After a bit of exploration, I realized that this level houses the adult browsing and fiction area and an area designated for teens, which share the window wall. I liked the availability of wheeled wooden carts throughout this area with this sign: "Changed your mind? Let us re-shelve your books. Place unwanted items here. Thank you."
An interesting display was headed "Choose Civility: The Power of Words. Freeborn County, MN. Read and find out how the characters 'choose civility'." The books appeared to related in various ways to bullying. I have read or heard somewhere about a "choose civility" program or emphasis; this is the first time I've seen it presented in this way. Nice.
There is a large collection of Playaway audio books "Made possible with funds provided by ALPL Foundation Book Store." There was also a large collection of regular audio books on CD. But I still hadn't seen any non-fiction or children's material. I went back to the lobby and down two flights of stairs (lined with very nice children's art from the '2009 Art Zone Project) and found the bookstore. After a quick look, I headed up to what I now knew was the "middle level." As I entered this part of the library, I chuckled to see a sign sharing library statistics from 2013, and pointing out that "ALPL circulated 150% more items/hour than Austin." A bit of neighborly rivalry!
One side of this level is called "The Information Library," a nice way to designate non-fiction, especially as it has its own space. There is a long window wall, matching the one in the fiction area on the upper level. I saw at least eight public computers, study tables, and a respectable non-fiction collection, including the J items.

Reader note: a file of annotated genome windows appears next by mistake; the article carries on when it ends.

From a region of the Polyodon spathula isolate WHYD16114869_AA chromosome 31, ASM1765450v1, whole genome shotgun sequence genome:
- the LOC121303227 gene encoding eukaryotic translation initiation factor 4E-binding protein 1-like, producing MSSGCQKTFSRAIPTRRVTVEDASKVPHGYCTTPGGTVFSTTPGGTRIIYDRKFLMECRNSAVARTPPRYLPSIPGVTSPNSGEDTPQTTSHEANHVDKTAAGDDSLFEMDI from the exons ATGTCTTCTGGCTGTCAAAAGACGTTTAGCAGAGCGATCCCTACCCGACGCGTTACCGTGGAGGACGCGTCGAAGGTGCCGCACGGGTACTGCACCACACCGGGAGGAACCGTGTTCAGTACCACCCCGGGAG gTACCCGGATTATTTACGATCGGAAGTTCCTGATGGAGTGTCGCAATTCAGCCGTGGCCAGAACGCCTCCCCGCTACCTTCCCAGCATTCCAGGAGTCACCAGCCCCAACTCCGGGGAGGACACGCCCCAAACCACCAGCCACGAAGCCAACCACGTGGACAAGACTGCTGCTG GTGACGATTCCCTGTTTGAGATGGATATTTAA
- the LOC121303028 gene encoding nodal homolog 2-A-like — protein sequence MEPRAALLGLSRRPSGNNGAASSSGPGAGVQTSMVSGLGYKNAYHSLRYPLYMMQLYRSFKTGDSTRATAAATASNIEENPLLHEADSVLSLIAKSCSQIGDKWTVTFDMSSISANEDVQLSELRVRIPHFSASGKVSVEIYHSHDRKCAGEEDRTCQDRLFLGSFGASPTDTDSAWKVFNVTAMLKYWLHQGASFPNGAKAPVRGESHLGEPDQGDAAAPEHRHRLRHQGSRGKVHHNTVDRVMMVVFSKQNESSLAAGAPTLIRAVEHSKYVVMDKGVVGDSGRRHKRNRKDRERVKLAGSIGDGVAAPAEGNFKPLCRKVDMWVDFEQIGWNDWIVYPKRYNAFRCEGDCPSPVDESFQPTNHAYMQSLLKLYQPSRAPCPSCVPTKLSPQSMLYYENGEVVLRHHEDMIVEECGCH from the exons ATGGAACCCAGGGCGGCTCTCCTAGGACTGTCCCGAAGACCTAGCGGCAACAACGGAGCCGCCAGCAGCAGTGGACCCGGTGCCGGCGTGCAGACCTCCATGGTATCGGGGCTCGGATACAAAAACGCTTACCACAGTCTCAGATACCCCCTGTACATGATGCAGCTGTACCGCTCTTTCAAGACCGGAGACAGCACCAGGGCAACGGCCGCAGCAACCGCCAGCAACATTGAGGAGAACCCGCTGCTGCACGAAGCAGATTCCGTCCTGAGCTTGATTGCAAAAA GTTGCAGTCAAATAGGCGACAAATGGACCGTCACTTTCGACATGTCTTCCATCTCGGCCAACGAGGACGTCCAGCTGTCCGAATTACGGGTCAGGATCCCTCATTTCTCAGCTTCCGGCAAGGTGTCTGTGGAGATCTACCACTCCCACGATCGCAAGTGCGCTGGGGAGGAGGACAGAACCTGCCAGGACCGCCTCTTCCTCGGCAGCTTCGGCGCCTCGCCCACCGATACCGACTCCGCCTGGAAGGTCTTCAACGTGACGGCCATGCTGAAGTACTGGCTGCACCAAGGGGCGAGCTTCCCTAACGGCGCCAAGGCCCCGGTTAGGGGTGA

Across the way (beneath City Hall, I believe) is the children's area. I was told that this space is quite new, and I like the way the library is divided. The children's area can be completely closed off from the Information Library, allowing for lively (i.e. noisy) programs. One side of this space has, of course, a wall of windows looking out at the lake; the other side has a very handsome mural painted by someone whose roots are in Albert Lea. I'm sorry I didn't get the artist's name, but I did take a picture. See below...but be aware that one photo can in no way do this art justice. If you visit, ask someone to show you the clever trompe l'oeil that is worked into the mural.
In keeping with the "civility" material on the upper level, the kids have a wall with pictures of children and descriptions of what they have done to merit placement in the "Kids for Kindness" display. Examples: "I say please and thanks to the lunch ladies at school." "I held the door for my Mom when her hands were full."
This area includes a puppet theater on wheels (nice idea), wood bins with Duplo, Lincoln Logs, etc., padded benches along the window wall, a bright rug for the tiny tots area, and a coat closet with hooks and a bench.
For more information about this library, go to http://alplonline.org/ or https://www.facebook.com/pages/Albert-Lea-Public-Library/109033015805163.
The photo can't begin to do the mural justice!